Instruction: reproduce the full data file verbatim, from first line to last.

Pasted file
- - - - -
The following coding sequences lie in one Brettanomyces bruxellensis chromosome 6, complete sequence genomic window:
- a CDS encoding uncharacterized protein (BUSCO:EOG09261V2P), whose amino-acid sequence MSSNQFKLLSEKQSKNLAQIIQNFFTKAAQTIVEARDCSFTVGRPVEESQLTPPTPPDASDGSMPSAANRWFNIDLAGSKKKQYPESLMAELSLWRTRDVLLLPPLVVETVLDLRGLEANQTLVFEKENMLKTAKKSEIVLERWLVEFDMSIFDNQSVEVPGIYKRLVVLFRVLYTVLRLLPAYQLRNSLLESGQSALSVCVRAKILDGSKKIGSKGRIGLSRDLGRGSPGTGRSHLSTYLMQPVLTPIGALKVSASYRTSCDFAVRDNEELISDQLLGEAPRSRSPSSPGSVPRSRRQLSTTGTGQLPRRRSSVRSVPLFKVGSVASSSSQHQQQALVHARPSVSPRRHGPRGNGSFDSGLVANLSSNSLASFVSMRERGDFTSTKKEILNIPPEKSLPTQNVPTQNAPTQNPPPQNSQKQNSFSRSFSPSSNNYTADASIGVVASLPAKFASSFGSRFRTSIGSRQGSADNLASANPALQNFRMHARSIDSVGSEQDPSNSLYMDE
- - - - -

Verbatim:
The following coding sequences lie in one Brettanomyces bruxellensis chromosome 6, complete sequence genomic window:
- a CDS encoding uncharacterized protein (BUSCO:EOG09261V2P), whose amino-acid sequence MSSNQFKLLSEKQSKNLAQIIQNFFTKAAQTIVEARDCSFTVGRPVEESQLTPPTPPDASDGSMPSAANRWFNIDLAGSKKKQYPESLMAELSLWRTRDVLLLPPLVVETVLDLRGLEANQTLVFEKENMLKTAKKSEIVLERWLVEFDMSIFDNQSVEVPGIYKRLVVLFRVLYTVLRLLPAYQLRNSLLESGQSALSVCVRAKILDGSKKIGSKGRIGLSRDLGRGSPGTGRSHLSTYLMQPVLTPIGALKVSASYRTSCDFAVRDNEELISDQLLGEAPRSRSPSSPGSVPRSRRQLSTTGTGQLPRRRSSVRSVPLFKVGSVASSSSQHQQQALVHARPSVSPRRHGPRGNGSFDSGLVANLSSNSLASFVSMRERGDFTSTKKEILNIPPEKSLPTQNVPTQNAPTQNPPPQNSQKQNSFSRSFSPSSNNYTADASIGVVASLPAKFASSFGSRFRTSIGSRQGSADNLASANPALQNFRMHARSIDSVGSEQDPSNSLYMDE